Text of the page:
Oskar Dudycz

Pragmatic about programming

Power of ignorance, or how to write simple code

2022-05-25 oskar dudyczCoding Life


I was asked to compile various statistics from our Event Store GitHub community some time ago. We wanted to analyze our public repositories in terms of, for example:

  • summary data: number of stars, pull request, forks, etc.
  • but also data over time, i.e. how did they increase over time,
  • additionally, data such as issues, number of discussions, comments, etc.

The Event Store has a lot of repositories (we’re busy bees), so trying to copy and paste data from GitHub UI into Excel would be pointless. Well, we are programmers for something; we automate. GitHub provides its API (https://docs.github.com/en/rest) to get the whole spectrum of information. I decided to go on this path. Still, having API is one thing, and scraping data efficiently, is another.

How to do it then? The top results will suggest Python if you google “data scraping”. Probably you don’t even need to google that. Python and data scraping come hand in hand.

And here comes my ignorance, which turned out to be my advantage. I don’t know much about Python. Before this task, I only wrote a small, simple thing to integrate data from two APIs overnight. It was a bit similar, and I had pleasant memories, so I said: “Why not? Let’s go deeper”. It turned out that Python is a straightforward and intuitive language. Even such an ignorant like me was able to write a program that scraped a significant amount of data from GitHub and analyzed it. Python is a dynamic programming language. Because of that, it allows rapid prototyping and reduces unnecessary code structures. Plus, it is very expressive and straightforward (as I already noted).

Additionally, it has ingeniously simple support for data processing and analysis. Pandas allows you to use code like Excel. Really!

C# and Java developers sometimes feel superior and laugh at some languages ​​or technologies. Yet, they ignore the usage context. Each programming language is a tool. If the tool is used for the wrong job, it may have a harmful effect. But if we’re using it in the proper context benefiting from the strong sides, it may turn out that the laughter is actually ignorance - the damaging ignorance.

The positive ignorance, in my case, resulted in being humble. I didn’t know Python best practices too much, so I didn’t try to overengineer it. I focused on getting the job done and using the simple solutions and tools that could help me to get it right. No layers there, just simple methods with no crazy structures or optimization. Even though I have 15 years of experience in C#, I’m sure that I wouldn’t be able to get this job done in a similar time as I was able to do as a Python noob.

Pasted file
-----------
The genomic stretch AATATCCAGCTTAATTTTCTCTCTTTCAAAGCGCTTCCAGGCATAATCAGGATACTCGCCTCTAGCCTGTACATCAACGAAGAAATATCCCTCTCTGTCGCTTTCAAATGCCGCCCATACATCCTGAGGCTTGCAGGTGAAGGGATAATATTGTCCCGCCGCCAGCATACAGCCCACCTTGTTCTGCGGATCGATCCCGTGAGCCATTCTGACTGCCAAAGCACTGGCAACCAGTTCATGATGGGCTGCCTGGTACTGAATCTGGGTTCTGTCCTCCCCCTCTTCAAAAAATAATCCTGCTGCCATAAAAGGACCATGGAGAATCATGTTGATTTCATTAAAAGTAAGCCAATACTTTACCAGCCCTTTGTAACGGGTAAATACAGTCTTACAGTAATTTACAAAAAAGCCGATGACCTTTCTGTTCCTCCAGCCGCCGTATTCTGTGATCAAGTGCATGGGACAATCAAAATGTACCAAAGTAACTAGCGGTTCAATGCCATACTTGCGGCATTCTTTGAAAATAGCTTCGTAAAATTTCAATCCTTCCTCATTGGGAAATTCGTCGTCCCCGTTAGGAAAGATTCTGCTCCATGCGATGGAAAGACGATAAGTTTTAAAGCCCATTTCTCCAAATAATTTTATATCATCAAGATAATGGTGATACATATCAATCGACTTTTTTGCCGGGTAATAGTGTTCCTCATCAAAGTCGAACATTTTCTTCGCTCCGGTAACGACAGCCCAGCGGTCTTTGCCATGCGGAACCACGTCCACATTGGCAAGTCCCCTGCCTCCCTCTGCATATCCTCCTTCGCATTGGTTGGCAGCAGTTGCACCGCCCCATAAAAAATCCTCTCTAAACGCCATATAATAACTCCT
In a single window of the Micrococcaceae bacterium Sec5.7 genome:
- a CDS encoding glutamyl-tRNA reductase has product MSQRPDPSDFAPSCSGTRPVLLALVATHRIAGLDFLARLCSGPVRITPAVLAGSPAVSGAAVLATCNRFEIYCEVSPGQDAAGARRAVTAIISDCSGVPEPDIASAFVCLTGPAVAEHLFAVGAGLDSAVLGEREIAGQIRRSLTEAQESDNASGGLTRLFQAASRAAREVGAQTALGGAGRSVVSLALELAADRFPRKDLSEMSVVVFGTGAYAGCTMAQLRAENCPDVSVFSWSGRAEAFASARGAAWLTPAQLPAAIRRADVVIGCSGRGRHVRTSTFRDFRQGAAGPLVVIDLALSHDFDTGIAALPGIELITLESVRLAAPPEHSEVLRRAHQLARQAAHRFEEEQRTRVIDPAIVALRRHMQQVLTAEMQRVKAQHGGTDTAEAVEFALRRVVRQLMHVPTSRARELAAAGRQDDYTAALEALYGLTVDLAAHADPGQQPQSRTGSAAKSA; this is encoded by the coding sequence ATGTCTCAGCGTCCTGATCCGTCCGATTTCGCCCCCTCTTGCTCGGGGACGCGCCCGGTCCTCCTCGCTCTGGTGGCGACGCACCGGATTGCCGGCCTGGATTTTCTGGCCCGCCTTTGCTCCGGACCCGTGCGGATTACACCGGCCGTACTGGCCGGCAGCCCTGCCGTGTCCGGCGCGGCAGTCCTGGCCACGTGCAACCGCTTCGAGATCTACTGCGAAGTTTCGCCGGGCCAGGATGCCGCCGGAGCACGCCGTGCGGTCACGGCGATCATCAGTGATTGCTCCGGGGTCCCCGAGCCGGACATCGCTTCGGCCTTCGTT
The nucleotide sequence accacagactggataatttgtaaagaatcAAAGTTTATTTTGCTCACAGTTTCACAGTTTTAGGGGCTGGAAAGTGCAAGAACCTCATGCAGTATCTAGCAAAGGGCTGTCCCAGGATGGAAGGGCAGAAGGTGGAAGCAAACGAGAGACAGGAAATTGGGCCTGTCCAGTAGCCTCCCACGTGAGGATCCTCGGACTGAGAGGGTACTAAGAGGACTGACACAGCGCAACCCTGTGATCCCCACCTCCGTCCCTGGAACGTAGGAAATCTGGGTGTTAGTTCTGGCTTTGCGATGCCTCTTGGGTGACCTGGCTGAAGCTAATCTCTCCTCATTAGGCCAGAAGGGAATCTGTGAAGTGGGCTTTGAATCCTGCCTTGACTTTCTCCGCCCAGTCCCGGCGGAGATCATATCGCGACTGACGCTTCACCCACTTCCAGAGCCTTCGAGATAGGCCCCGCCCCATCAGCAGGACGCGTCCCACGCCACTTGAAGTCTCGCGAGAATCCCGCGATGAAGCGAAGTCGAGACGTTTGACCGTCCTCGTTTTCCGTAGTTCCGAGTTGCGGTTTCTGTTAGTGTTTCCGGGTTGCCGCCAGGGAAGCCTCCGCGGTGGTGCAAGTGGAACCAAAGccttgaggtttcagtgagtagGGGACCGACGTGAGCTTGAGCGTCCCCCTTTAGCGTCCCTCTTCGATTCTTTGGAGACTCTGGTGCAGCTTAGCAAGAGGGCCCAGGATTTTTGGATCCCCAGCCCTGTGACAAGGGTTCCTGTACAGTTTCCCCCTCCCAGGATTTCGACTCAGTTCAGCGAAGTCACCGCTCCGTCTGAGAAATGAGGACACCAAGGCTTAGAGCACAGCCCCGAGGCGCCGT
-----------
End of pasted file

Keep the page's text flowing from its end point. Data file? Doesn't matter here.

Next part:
I have recently been discussing a bit with my sister, who is taking her first steps in IT. It turns out that explaining to a beginner why a given code is crap and the other is great is not easy. I could just say “it depends”, but such an answer will not explain anything to a beginner. For instance, when I was thinking about describing why CQRS is better than Spaghetti Code or why it is more straightforward, I realized how many things we’re taking for granted. Having learned something, we often forget our journey and how we come to our current conclusions.

Okay, so what’s the moral of that? Let’s write simple code. How to do this? Using the right tools for the job and not trying to use all of the most sublime structures. Focusing on getting our code to do its job the best it can. Nothing more, nothing less.

There is such a thing as “elevator pitch” in startup nomenclature. If you accidentally find your dream investor in an elevator, you should be able to present your idea to him during the ride. If you cannot explain it and advertise it within this time frame, maybe your idea is not good enough or does not have noticeable direct benefits.

I propose to verify that our code and architecture will pass the “junior developer pitch”. So will you be able to describe in short, simple words how it works and why it was designed like that?

If you want to see the code I created, I open-sourced it. You can find it here: https://github.com/oskardudycz/community-stats. I take Pull Requests!



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Event-Driven by Oskar Dudycz
Oskar Dudycz For over 15 years, I have been creating IT systems close to the business. I started my career when StackOverflow didn't exist yet. I am a programmer, technical leader, architect. I like to create well-thought-out systems, tools and frameworks that are used in production and make people's lives easier. I believe Event Sourcing, CQRS, and in general, Event-Driven Architectures are a good foundation by which this can be achieved.